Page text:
Pets appeal to our better natures. Who can be angry when a dog is licking our hand? Who can be stressed out when we are throwing a ball for him/her to fetch, or dangling a string of yarn in front of a cat to attack? However “tough” gay men have to be in society to stave off homophobia, discrimination, work competition (there’s an article on that coming up that I’m working on; stay tuned!), other home/family pressures, and financial chores, we can finally relax in the company of our pet, however briefly.
The care, feeding, grooming, vet visits, supply shopping, and other things we do for our pets helps us to know a healthy discipline that gets us “outside of our own heads” and thinking of another, which is a good insurance policy against too much self-focus or self-involvement, and cultivates empathy for another (which is also a good relationship tool when having a partner).
Pets can even be a source of prestige. This is, of course, controversial, but gay men in general tend to have the stereotypical “good taste” that straight women always seem to fetishize about us. Rescue organizations and local animal shelters will always recommend adoption from them or from an online organization like Petfinder.com, or certain dog or cat breeds will have their own specialty rescue websites. But some gay men want “designer dogs” of a specific breed, and to each his own. Just like a “trophy husband” can be nice to be seen out walking with, so can an especially unusual or beautiful breed of pet. Some single gay men claim that walking their dog can be a real “dude magnet” because it’s an easy way to start conversations (although where I live, in West Hollywood, sometimes the hotter guys walk their dogs quickly away because they don’t want the flirtations!).
Having pets gives us one more “conversational tool” in social situations. Pets are an easy topic to break the ice with someone, and when I coach gay men on how to increase their social networking skills, whether for their work, social lives, or dating lives, talking about pets can feel easy. Gay men like being asked about their beloved pets, kind of like grandparents like being asked about their grandchildren. Most people get more answer back than they anticipated! It’s not really that we are “using” our beloved pets to make friends, get a new job, or even get laid, but the socialization factor in pets can be another one of their rewards.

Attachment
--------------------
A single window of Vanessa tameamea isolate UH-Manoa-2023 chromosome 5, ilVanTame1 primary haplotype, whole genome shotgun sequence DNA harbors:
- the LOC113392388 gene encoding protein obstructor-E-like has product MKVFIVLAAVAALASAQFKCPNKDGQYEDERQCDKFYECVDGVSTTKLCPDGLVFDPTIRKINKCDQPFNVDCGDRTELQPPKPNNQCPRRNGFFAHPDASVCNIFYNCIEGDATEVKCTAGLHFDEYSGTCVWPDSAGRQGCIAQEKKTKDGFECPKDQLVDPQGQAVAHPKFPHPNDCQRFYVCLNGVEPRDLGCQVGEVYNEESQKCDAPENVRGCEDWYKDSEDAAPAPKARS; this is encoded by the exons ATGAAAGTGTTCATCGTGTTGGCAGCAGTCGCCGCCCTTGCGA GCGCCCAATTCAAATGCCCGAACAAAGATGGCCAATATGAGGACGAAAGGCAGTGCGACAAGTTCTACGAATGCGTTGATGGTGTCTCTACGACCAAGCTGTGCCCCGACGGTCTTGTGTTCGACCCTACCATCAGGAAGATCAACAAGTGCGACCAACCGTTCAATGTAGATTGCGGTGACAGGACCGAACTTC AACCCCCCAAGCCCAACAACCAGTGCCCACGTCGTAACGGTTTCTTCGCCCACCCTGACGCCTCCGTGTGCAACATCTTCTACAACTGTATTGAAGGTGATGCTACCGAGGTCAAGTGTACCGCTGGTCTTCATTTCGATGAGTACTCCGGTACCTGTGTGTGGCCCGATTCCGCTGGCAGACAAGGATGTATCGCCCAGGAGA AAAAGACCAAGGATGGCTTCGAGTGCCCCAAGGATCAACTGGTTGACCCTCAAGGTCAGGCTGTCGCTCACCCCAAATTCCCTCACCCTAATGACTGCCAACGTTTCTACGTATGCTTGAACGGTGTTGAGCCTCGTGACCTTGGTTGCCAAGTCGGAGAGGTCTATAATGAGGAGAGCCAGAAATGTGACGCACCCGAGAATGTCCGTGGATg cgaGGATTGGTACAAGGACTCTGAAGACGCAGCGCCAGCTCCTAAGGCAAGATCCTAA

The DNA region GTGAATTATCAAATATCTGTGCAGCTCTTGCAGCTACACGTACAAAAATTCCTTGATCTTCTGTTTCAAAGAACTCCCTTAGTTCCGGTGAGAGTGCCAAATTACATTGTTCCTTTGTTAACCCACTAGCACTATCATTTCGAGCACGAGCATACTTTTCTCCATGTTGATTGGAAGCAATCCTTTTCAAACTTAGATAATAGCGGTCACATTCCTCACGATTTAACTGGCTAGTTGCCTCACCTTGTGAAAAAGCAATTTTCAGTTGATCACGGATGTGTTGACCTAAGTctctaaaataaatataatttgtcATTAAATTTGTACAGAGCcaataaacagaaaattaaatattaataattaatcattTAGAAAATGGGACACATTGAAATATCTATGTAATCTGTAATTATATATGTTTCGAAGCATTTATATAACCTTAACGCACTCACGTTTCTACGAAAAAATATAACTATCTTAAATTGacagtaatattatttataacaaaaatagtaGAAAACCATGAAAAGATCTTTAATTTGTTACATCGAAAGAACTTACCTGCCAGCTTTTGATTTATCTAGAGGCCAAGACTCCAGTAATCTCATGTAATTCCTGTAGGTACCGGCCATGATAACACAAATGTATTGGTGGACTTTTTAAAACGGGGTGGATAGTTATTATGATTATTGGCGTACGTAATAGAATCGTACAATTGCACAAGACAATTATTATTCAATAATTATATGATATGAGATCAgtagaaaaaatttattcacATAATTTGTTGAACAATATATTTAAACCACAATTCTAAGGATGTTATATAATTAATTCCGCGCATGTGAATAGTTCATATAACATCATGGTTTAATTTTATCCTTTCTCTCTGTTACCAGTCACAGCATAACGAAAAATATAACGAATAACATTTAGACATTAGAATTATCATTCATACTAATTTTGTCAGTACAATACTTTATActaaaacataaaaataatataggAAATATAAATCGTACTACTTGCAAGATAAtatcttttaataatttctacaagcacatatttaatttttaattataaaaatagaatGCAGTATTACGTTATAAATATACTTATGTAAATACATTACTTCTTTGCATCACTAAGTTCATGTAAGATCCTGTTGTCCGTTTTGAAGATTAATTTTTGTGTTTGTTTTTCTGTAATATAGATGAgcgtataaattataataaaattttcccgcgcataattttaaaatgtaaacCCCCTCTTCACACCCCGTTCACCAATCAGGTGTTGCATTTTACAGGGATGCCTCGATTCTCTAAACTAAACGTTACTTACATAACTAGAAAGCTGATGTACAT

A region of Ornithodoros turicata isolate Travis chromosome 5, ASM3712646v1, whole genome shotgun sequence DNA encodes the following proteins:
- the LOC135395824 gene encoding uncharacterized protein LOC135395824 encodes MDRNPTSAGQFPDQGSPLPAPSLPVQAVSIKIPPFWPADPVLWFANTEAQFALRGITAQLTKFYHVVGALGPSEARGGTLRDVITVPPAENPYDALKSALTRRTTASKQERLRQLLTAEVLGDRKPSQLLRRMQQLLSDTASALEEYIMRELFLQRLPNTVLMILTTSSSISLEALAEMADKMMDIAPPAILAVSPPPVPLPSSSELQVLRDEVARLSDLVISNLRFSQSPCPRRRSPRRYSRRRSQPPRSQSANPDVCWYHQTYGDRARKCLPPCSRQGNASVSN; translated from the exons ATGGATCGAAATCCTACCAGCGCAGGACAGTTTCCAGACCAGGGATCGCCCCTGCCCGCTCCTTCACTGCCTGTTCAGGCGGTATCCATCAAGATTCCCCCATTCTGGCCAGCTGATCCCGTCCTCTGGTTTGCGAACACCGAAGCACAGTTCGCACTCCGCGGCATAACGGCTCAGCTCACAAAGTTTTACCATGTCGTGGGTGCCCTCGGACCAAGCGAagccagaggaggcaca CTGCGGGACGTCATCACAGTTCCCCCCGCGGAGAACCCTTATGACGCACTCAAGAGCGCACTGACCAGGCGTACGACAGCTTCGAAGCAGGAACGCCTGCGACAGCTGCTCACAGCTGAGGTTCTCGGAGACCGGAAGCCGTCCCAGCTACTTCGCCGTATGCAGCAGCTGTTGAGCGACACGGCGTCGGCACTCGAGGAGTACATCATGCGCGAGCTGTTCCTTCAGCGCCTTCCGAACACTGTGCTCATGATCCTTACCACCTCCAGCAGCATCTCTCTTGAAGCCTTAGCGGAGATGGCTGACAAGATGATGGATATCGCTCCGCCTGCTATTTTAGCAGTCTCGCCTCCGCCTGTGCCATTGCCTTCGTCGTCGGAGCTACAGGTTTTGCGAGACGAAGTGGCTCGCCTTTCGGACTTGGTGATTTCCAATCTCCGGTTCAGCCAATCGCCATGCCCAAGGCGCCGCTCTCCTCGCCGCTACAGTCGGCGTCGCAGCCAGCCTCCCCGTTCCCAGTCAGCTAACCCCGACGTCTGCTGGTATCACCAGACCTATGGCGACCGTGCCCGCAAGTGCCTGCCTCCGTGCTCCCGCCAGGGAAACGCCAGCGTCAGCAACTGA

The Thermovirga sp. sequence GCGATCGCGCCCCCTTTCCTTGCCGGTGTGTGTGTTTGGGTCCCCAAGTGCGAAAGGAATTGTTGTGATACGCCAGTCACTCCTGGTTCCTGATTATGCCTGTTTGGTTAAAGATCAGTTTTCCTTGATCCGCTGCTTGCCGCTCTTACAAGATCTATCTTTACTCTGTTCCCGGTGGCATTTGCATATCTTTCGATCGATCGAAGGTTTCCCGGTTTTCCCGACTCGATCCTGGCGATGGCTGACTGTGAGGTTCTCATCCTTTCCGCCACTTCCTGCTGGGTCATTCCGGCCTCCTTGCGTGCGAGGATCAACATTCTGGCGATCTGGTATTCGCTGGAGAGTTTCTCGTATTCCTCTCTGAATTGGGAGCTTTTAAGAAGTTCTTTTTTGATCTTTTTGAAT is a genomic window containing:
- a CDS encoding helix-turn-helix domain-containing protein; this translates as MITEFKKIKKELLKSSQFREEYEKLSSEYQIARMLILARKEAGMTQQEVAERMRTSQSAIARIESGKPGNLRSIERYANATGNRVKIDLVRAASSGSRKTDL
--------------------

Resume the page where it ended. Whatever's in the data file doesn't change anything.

Pets can also help us to have a sense of identity within our life span, by observing theirs. My husband of 20 years (in 2022) and I have now had three dogs and two cats, at different/staggered times, with now only our youngest dog left. But our various pets have helped us to understand our relationship in a certain context by way of our pets’ lifetimes, the circumstances of how we got them, their youth and development, what we experienced during their lifetimes, and even their aging and deaths. This helps us to cope with the developmental and existential aspects of life for all of us, eventually.
Which brings us to the challenges of pets. Many animal welfare advocates, veterinarians, and rescue organization workers will emphasize that pet ownership/guardianship is definitely not for everyone. It takes time, money, sacrifice, and commitment of both material and non-material resources (like love and attention).